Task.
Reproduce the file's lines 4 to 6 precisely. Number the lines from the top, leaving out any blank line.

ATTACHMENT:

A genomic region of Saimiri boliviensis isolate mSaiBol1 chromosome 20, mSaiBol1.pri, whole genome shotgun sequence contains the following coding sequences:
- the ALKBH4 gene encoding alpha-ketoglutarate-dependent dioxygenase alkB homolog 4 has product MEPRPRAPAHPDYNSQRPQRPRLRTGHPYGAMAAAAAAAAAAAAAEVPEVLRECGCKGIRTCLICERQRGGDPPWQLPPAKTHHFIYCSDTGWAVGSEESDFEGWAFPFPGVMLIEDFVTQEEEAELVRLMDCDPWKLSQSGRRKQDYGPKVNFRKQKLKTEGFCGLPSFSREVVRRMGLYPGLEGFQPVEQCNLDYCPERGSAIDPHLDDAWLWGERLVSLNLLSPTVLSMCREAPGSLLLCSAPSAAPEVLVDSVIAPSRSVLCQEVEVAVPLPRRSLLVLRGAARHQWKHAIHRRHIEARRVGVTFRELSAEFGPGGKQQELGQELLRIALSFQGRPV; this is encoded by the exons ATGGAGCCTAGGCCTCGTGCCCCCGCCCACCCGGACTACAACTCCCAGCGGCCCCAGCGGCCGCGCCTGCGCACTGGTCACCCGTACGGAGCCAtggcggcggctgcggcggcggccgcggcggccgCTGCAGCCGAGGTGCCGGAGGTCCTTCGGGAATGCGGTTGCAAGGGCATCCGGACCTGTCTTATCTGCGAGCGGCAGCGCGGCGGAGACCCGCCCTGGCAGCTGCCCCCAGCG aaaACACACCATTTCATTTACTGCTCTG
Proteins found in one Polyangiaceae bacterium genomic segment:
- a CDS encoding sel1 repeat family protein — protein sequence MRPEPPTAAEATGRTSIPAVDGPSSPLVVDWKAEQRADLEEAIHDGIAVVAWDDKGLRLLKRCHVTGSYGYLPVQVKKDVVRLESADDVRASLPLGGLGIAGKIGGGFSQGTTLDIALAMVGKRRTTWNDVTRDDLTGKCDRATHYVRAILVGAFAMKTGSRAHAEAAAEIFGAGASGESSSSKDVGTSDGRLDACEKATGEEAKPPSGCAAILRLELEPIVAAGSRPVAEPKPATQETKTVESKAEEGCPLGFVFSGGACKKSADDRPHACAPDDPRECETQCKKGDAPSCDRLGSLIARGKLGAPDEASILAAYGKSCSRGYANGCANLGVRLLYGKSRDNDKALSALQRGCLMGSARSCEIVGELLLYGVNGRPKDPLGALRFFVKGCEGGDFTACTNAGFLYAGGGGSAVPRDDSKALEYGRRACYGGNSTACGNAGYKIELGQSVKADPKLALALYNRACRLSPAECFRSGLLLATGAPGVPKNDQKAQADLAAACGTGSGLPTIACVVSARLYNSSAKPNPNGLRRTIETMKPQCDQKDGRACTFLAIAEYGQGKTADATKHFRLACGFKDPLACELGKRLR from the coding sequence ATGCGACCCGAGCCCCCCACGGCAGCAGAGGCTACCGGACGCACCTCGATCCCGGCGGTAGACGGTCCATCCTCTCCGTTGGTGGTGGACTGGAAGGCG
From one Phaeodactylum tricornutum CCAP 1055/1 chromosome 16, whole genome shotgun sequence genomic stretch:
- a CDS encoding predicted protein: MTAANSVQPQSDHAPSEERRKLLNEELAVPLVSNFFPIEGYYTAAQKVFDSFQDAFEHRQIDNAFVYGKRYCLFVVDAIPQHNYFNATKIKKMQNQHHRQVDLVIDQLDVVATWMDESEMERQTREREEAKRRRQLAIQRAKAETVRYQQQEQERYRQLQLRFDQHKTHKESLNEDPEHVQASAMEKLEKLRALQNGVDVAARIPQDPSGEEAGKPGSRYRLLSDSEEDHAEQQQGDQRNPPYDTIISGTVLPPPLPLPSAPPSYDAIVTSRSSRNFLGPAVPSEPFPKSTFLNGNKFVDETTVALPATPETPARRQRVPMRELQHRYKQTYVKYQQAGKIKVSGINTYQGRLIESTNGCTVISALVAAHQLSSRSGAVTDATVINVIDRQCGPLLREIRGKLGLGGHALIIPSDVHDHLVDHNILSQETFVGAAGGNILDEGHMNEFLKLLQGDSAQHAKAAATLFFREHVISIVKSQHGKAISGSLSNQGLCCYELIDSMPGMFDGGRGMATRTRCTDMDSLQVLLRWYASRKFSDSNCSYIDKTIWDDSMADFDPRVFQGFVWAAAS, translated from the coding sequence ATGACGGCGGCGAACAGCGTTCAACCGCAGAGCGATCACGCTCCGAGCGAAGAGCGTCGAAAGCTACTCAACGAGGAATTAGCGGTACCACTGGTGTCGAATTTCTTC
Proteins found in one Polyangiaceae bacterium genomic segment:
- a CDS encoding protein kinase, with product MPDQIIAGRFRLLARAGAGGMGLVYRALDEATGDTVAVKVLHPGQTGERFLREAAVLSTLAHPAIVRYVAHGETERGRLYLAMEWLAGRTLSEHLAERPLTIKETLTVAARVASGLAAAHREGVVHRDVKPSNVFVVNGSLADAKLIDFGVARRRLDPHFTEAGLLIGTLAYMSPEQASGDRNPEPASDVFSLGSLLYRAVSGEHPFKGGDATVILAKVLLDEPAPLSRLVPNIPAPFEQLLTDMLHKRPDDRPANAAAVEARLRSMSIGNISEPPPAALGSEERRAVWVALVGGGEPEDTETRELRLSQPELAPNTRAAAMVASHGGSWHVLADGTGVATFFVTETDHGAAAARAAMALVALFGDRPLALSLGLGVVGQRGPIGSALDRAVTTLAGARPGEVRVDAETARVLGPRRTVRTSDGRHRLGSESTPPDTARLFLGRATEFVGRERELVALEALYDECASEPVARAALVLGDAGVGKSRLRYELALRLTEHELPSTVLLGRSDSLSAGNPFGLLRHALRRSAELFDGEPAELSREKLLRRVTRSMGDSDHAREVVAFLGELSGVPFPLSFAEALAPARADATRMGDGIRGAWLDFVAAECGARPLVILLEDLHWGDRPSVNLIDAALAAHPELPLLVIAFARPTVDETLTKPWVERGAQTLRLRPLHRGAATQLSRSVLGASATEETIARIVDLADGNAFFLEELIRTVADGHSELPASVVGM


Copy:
- a CDS encoding sel1 repeat family protein — protein sequence MRPEPPTAAEATGRTSIPAVDGPSSPLVVDWKAEQRADLEEAIHDGIAVVAWDDKGLRLLKRCHVTGSYGYLPVQVKKDVVRLESADDVRASLPLGGLGIAGKIGGGFSQGTTLDIALAMVGKRRTTWNDVTRDDLTGKCDRATHYVRAILVGAFAMKTGSRAHAEAAAEIFGAGASGESSSSKDVGTSDGRLDACEKATGEEAKPPSGCAAILRLELEPIVAAGSRPVAEPKPATQETKTVESKAEEGCPLGFVFSGGACKKSADDRPHACAPDDPRECETQCKKGDAPSCDRLGSLIARGKLGAPDEASILAAYGKSCSRGYANGCANLGVRLLYGKSRDNDKALSALQRGCLMGSARSCEIVGELLLYGVNGRPKDPLGALRFFVKGCEGGDFTACTNAGFLYAGGGGSAVPRDDSKALEYGRRACYGGNSTACGNAGYKIELGQSVKADPKLALALYNRACRLSPAECFRSGLLLATGAPGVPKNDQKAQADLAAACGTGSGLPTIACVVSARLYNSSAKPNPNGLRRTIETMKPQCDQKDGRACTFLAIAEYGQGKTADATKHFRLACGFKDPLACELGKRLR from the coding sequence ATGCGACCCGAGCCCCCCACGGCAGCAGAGGCTACCGGACGCACCTCGATCCCGGCGGTAGACGGTCCATCCTCTCCGTTGGTGGTGGACTGGAAGGCG
From one Phaeodactylum tricornutum CCAP 1055/1 chromosome 16, whole genome shotgun sequence genomic stretch:
- a CDS encoding predicted protein: MTAANSVQPQSDHAPSEERRKLLNEELAVPLVSNFFPIEGYYTAAQKVFDSFQDAFEHRQIDNAFVYGKRYCLFVVDAIPQHNYFNATKIKKMQNQHHRQVDLVIDQLDVVATWMDESEMERQTREREEAKRRRQLAIQRAKAETVRYQQQEQERYRQLQLRFDQHKTHKESLNEDPEHVQASAMEKLEKLRALQNGVDVAARIPQDPSGEEAGKPGSRYRLLSDSEEDHAEQQQGDQRNPPYDTIISGTVLPPPLPLPSAPPSYDAIVTSRSSRNFLGPAVPSEPFPKSTFLNGNKFVDETTVALPATPETPARRQRVPMRELQHRYKQTYVKYQQAGKIKVSGINTYQGRLIESTNGCTVISALVAAHQLSSRSGAVTDATVINVIDRQCGPLLREIRGKLGLGGHALIIPSDVHDHLVDHNILSQETFVGAAGGNILDEGHMNEFLKLLQGDSAQHAKAAATLFFREHVISIVKSQHGKAISGSLSNQGLCCYELIDSMPGMFDGGRGMATRTRCTDMDSLQVLLRWYASRKFSDSNCSYIDKTIWDDSMADFDPRVFQGFVWAAAS, translated from the coding sequence ATGACGGCGGCGAACAGCGTTCAACCGCAGAGCGATCACGCTCCGAGCGAAGAGCGTCGAAAGCTACTCAACGAGGAATTAGCGGTACCACTGGTGTCGAATTTCTTC